Prime Minister Benjamin Netanyahu on Monday scolded Education Minister Naftali Bennett for allegedly claiming he had changed Netanyahu’s mind on the possibility of a unilateral West Bank pullout by giving the prime minister a verbal “bullet between the eyes.”
“The things that have been attributed to you are not worthy and also completely contradict the facts,” Netanyahu told Bennett in a phone conversation between the two.
A source in Netanyahu’s Likud party dismissed Bennett’s claims as the product of an overactive imagination.
“That man Bennett has a highly developed imagination, but to our regret he suffers from a severe case of confusion between the real and imaginary world,” said the source, who preferred to remain anonymous. “What started off as taking credit for steps that the prime minister is leading has developed into an utter lack of awareness of the status and place of the education minister in the decision-making process.”
Bennett, who leads the pro-settlement Jewish Home party, allegedly made the offending statements during a private meeting last week with party activists from West Bank settlements, Army Radio reported.
“Abroad Bibi [Netanyahu] talked about unilateral moves; he went back on this after I put a bullet between his eyes,” Bennett reportedly said. He was referring to the prime minister’s backpedaling earlier this month over his comments suggesting that with the correct security measures, Israel could unilaterally withdraw from the West Bank.
The education minister’s remark prompted a fellow party member, Agriculture Minister Uri Ariel, to caution him to be careful in his choice of words.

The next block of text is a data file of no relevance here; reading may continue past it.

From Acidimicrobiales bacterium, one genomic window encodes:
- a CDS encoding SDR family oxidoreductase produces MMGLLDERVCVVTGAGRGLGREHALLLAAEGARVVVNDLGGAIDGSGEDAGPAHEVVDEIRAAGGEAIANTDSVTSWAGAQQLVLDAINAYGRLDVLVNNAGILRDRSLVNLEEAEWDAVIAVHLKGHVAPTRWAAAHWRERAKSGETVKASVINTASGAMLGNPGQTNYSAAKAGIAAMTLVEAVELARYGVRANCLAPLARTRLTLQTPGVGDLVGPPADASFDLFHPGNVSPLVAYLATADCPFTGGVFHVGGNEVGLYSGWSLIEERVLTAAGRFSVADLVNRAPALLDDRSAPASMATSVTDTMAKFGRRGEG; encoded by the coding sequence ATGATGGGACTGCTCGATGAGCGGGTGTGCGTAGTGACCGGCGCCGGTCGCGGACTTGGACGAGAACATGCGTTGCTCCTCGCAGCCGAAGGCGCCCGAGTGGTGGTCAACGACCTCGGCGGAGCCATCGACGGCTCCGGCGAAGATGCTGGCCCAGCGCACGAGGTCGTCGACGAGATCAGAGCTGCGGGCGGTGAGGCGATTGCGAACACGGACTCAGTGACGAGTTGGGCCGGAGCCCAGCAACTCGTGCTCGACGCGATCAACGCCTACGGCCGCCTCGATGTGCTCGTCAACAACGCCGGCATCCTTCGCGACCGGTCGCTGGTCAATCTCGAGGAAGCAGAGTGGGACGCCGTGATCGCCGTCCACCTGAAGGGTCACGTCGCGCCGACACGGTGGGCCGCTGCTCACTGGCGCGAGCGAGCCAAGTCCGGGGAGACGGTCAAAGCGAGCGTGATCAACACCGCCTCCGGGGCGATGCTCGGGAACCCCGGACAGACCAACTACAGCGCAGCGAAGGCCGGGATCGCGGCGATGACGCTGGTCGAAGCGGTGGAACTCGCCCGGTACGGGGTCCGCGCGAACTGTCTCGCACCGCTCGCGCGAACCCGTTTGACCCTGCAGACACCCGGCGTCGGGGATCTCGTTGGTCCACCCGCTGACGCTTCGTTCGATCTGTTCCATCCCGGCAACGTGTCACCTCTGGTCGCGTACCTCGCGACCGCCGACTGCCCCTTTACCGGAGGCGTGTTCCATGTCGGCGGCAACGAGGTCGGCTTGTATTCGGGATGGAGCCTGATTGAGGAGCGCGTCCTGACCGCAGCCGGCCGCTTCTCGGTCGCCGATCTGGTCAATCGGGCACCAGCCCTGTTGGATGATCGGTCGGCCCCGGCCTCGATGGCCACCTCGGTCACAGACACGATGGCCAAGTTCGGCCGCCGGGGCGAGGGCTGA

Ariel, who was sitting alongside Bennett, immediately called on his party leader to “watch your language.” Bennett responded: “Don’t misunderstand, it is of course a metaphor.”
Bennett then warned the gathering, “If you leak it from here, there will be no more meetings like this.”
When challenged Monday by Army Radio to explain himself, Bennett avoided commenting directly on the bullet metaphor or to reveal exactly what passed between Netanyahu and himself regarding any unilateral Israeli move.
“I am responsible for Israel’s security, and I will not respond about private conversations,” Bennett said. “There will be no unilateral moves as long as I am in the government. I have no intention of being nice when we are talking about a danger to the citizens of Israel.”
Netanyahu had walked backed a comment he made during a visit to Washington, a day after suggesting that an Israeli unilateral pullout from the West Bank was possible under the right conditions if it had the international community’s backing and fully satisfied Israel’s security concerns.